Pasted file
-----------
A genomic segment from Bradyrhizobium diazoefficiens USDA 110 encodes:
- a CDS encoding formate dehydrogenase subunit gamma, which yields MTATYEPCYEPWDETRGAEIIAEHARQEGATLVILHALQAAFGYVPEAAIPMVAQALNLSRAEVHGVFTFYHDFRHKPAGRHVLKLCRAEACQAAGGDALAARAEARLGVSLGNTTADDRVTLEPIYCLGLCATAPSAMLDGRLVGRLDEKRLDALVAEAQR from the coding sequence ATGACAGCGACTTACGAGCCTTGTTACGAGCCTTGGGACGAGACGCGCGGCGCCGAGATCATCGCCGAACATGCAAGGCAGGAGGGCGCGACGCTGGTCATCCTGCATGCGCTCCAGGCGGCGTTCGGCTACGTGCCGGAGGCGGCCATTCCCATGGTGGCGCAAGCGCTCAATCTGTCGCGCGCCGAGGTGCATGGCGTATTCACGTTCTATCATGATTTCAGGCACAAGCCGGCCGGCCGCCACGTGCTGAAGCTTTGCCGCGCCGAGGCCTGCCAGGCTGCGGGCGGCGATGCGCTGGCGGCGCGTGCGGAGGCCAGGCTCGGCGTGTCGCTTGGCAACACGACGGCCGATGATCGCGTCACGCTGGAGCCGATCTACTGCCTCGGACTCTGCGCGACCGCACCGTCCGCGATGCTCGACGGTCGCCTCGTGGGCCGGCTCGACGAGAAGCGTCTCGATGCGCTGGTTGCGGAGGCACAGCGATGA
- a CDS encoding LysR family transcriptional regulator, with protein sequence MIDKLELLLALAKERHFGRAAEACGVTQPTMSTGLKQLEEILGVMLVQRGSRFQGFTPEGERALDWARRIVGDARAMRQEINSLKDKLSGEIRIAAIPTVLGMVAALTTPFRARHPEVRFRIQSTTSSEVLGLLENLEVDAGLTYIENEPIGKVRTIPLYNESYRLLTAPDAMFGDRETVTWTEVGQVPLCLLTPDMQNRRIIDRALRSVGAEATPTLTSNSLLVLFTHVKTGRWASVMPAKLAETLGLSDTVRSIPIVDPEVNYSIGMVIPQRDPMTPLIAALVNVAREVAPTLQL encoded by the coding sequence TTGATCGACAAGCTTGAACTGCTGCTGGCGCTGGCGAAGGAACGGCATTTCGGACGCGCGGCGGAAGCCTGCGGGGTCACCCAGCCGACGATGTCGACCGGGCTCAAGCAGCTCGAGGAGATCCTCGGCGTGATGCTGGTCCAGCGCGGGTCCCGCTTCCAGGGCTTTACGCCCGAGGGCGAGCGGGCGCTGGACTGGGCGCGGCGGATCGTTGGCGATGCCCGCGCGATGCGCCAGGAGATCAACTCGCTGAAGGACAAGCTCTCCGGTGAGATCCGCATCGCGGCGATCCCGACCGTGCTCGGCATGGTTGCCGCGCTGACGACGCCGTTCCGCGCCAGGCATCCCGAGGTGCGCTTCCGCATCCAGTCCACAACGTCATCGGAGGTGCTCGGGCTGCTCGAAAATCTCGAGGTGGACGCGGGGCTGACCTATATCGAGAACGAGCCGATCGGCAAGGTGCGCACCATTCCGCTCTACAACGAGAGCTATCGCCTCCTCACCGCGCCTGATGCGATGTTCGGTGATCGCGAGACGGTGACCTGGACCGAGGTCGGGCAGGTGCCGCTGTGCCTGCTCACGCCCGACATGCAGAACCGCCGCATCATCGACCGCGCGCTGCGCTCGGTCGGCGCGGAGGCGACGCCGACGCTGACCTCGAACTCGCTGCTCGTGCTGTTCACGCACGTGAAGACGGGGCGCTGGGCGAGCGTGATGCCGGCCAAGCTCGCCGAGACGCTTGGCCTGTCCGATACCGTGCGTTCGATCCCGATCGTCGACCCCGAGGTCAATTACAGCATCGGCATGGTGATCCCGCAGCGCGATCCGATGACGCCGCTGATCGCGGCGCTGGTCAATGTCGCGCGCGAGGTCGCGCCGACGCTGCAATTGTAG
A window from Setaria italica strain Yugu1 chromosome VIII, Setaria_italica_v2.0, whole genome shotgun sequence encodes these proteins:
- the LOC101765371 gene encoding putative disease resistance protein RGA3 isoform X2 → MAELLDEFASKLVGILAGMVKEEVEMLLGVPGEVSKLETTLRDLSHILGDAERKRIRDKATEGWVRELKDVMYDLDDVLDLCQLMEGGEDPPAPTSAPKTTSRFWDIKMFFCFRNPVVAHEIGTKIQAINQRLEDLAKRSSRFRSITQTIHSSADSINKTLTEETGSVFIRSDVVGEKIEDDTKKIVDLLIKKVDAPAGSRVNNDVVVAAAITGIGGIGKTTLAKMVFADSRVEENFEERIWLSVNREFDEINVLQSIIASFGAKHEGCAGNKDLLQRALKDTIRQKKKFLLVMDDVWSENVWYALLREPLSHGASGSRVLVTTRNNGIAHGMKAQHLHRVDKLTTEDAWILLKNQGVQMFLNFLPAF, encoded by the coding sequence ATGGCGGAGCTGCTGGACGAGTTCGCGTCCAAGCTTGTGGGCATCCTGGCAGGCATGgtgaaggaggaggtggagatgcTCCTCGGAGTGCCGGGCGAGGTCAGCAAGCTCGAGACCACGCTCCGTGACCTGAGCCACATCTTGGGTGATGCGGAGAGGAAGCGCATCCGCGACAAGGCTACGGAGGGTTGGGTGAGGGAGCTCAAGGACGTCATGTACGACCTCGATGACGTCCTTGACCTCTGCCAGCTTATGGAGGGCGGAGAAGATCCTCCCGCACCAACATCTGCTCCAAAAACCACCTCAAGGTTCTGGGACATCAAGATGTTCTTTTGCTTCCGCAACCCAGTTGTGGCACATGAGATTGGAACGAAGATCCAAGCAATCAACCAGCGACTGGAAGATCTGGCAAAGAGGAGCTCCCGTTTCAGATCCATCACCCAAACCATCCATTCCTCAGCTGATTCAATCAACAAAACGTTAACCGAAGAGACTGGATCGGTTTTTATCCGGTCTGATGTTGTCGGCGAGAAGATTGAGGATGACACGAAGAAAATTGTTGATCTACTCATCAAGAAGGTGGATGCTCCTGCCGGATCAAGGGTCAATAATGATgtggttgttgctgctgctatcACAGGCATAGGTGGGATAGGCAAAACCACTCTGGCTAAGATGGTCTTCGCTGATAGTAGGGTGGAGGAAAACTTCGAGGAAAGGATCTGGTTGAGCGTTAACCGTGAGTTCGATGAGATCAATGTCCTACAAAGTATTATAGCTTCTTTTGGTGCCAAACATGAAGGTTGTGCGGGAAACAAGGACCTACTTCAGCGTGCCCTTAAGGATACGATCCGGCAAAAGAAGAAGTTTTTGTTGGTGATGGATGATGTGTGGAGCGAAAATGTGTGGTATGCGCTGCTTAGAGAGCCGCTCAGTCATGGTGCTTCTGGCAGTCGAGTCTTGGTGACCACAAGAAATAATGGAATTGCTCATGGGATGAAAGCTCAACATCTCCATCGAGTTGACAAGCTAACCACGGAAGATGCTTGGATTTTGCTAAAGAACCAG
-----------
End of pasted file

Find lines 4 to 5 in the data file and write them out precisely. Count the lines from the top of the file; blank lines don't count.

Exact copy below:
A window from Setaria italica strain Yugu1 chromosome VIII, Setaria_italica_v2.0, whole genome shotgun sequence encodes these proteins:
- the LOC101765371 gene encoding putative disease resistance protein RGA3 isoform X2 → MAELLDEFASKLVGILAGMVKEEVEMLLGVPGEVSKLETTLRDLSHILGDAERKRIRDKATEGWVRELKDVMYDLDDVLDLCQLMEGGEDPPAPTSAPKTTSRFWDIKMFFCFRNPVVAHEIGTKIQAINQRLEDLAKRSSRFRSITQTIHSSADSINKTLTEETGSVFIRSDVVGEKIEDDTKKIVDLLIKKVDAPAGSRVNNDVVVAAAITGIGGIGKTTLAKMVFADSRVEENFEERIWLSVNREFDEINVLQSIIASFGAKHEGCAGNKDLLQRALKDTIRQKKKFLLVMDDVWSENVWYALLREPLSHGASGSRVLVTTRNNGIAHGMKAQHLHRVDKLTTEDAWILLKNQGVQMFLNFLPAF, encoded by the coding sequence ATGGCGGAGCTGCTGGACGAGTTCGCGTCCAAGCTTGTGGGCATCCTGGCAGGCATGgtgaaggaggaggtggagatgcTCCTCGGAGTGCCGGGCGAGGTCAGCAAGCTCGAGACCACGCTCCGTGACCTGAGCCACATCTTGGGTGATGCGGAGAGGAAGCGCATCCGCGACAAGGCTACGGAGGGTTGGGTGAGGGAGCTCAAGGACGTCATGTACGACCTCGATGACGTCCTTGACCTCTGCCAGCTTATGGAGGGCGGAGAAGATCCTCCCGCACCAACATCTGCTCCAAAAACCACCTCAAGGTTCTGGGACATCAAGATGTTCTTTTGCTTCCGCAACCCAGTTGTGGCACATGAGATTGGAACGAAGATCCAAGCAATCAACCAGCGACTGGAAGATCTGGCAAAGAGGAGCTCCCGTTTCAGATCCATCACCCAAACCATCCATTCCTCAGCTGATTCAATCAACAAAACGTTAACCGAAGAGACTGGATCGGTTTTTATCCGGTCTGATGTTGTCGGCGAGAAGATTGAGGATGACACGAAGAAAATTGTTGATCTACTCATCAAGAAGGTGGATGCTCCTGCCGGATCAAGGGTCAATAATGATgtggttgttgctgctgctatcACAGGCATAGGTGGGATAGGCAAAACCACTCTGGCTAAGATGGTCTTCGCTGATAGTAGGGTGGAGGAAAACTTCGAGGAAAGGATCTGGTTGAGCGTTAACCGTGAGTTCGATGAGATCAATGTCCTACAAAGTATTATAGCTTCTTTTGGTGCCAAACATGAAGGTTGTGCGGGAAACAAGGACCTACTTCAGCGTGCCCTTAAGGATACGATCCGGCAAAAGAAGAAGTTTTTGTTGGTGATGGATGATGTGTGGAGCGAAAATGTGTGGTATGCGCTGCTTAGAGAGCCGCTCAGTCATGGTGCTTCTGGCAGTCGAGTCTTGGTGACCACAAGAAATAATGGAATTGCTCATGGGATGAAAGCTCAACATCTCCATCGAGTTGACAAGCTAACCACGGAAGATGCTTGGATTTTGCTAAAGAACCAG